You will search the literature in vain for any reference to
this. There must be thousands if not millions of similarly
buried sightings. There isn't a damned thing I can do about it.

>A straightforward exercise to map UFO sighting reports takes no
>account of any analysis of the sightings. Ministry of Defence
>and USAF data told me that 95% of sightings were likely to be
>attributable to prosaic explanations, or involve situations
>where insufficient data existed to make a reliable assessment of
>what was seen. To give one example of how this can affect the
>data, we knew that a high proportion of UFO sightings were
>caused by misidentifications of aircraft or aircraft lights.
>Therefore, any meaningful analysis of the geographical spread of
>UFO sightings should take account of the location of
>flightpaths. There are many other things to factor in: the sites
>where weather balloons are launched, areas where airships fly,

By 'straight-forward' I presume you mean uncritical. I work to
filter out the obvious junk, and derate seemingly questionable
accounts if I list them at all.

>The media can create a UFO wave. When a UFO story runs in a
>local newspaper, the article often ends with a request that
>other witnesses come forward. This creates a receptive
>environment for reports, and UFO witnesses who might otherwise
>have said nothing will feel more comfortable about speaking out,
>and will have an obvious outlet. There can be a domino effect
>here; a local newspaper might run a story and ask for other
>witnesses to get in touch; local radio or television may then
>pick up the story and make a similar request. Finally, even
>national newspapers or television channels may run the story.
>Before you know it, you have the next Warminster or Bonnybridge
>on your hands. Are such places really UFO hotspots, or are they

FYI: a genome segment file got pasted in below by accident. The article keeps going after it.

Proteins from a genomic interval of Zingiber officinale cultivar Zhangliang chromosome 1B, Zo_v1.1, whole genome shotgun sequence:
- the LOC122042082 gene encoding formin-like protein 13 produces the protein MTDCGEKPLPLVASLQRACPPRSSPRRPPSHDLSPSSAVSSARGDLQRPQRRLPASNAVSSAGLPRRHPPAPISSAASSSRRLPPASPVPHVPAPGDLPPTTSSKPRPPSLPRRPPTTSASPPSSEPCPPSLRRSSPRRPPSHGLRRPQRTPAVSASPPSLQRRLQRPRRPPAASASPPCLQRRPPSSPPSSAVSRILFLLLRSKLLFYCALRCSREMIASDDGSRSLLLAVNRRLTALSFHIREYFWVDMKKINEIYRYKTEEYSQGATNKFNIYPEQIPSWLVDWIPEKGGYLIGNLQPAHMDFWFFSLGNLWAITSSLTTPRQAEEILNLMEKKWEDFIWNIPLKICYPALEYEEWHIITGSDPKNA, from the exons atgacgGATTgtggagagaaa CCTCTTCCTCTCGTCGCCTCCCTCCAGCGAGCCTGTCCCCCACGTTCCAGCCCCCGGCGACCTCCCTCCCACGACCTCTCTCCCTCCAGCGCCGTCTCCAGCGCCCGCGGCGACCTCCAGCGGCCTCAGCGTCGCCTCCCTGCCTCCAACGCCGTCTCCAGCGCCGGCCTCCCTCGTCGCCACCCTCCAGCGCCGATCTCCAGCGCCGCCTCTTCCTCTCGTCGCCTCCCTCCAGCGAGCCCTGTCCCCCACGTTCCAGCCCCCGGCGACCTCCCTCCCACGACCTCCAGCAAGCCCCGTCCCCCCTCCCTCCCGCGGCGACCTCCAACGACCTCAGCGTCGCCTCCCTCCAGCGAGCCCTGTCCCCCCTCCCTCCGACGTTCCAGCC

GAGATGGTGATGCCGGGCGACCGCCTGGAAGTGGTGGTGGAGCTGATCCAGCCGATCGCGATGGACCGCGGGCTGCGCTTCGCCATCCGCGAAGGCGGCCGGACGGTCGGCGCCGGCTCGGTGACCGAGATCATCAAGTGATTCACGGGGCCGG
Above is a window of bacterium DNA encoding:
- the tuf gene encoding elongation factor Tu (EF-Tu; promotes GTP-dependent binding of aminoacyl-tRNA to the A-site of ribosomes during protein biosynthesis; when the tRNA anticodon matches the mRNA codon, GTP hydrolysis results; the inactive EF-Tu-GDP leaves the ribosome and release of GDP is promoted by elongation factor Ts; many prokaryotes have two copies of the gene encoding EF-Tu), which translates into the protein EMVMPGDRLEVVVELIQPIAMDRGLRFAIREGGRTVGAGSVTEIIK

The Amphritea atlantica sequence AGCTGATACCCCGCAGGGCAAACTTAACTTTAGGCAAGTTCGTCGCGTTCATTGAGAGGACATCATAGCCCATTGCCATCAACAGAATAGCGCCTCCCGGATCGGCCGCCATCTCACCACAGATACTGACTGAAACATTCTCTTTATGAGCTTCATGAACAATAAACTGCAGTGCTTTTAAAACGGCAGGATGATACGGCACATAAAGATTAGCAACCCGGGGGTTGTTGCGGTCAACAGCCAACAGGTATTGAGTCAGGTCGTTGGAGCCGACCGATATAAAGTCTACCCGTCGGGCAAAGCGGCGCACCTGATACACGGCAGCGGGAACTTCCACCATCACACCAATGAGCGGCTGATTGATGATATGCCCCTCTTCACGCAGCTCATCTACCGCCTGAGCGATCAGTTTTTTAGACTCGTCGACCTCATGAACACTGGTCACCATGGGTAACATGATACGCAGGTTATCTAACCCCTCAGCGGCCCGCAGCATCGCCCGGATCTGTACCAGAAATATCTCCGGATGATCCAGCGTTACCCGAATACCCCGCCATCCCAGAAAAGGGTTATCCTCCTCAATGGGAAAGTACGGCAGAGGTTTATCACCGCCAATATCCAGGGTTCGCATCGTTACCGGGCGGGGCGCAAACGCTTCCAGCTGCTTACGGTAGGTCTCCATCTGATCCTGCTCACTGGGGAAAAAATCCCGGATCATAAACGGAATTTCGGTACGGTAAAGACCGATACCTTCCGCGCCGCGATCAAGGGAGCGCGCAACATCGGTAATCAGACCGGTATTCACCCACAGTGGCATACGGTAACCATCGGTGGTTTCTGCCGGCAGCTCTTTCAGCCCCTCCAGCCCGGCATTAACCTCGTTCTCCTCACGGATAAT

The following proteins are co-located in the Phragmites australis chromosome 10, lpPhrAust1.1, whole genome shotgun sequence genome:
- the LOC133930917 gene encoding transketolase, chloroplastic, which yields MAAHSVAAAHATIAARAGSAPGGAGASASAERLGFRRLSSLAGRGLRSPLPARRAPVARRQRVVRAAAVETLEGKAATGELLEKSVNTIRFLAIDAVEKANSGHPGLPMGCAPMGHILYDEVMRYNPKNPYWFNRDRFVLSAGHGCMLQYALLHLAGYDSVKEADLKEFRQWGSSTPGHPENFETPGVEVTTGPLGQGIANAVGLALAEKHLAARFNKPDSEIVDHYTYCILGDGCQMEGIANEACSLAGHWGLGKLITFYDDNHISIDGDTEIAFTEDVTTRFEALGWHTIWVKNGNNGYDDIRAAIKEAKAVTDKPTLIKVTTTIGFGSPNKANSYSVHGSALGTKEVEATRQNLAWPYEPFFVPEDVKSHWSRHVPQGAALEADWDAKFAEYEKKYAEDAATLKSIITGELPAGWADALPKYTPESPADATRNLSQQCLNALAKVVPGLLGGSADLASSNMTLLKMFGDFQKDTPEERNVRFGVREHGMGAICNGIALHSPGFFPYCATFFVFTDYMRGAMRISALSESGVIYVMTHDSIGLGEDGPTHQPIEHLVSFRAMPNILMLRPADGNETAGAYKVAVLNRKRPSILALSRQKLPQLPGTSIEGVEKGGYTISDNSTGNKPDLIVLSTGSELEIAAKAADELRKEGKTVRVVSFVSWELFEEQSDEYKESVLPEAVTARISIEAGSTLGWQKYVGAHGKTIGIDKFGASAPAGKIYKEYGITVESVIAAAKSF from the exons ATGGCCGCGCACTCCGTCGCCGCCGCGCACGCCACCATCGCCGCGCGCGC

>just areas that have been portrayed as such? Once an area gets a
>reputation as a hotspot, ufologists go on skywatches there, and
>may direct reporters and documentary makers to these areas as
>opposed to others. Things are seen in these locations because
>this is where people are looking. It becomes a self-fulfilling

Yes indeed! The self-created wave. Good reports that would have
been lost surface, but this skews the numbers. And of course the
me-too types and bandwagon hoppers jump in with all sorts of
bogus stuff.

That's one of the main reasons I made these 'off-season' maps.
Hopefully, media-generated effects are much reduced.


>This point about the media is also important to bear in mind
>when looking at apparent peaks in UFO sightings at a particular
>time, as well as in a particular location. Media interest in a
>UFO story is likely to be short-lived, but the receptive
>environment for sighting reports that exists while the media
>spotlight is on can skew the figures for anyone trying to plot
>whether there are more sightings at a particular time of year.

>UFO researchers can create UFO waves. A proactive researcher
>will smoke out reports that might otherwise not come to light,
>and act as a 'lightning conductor' for such data. In much the
>same way as applies in the point about the media, an apparent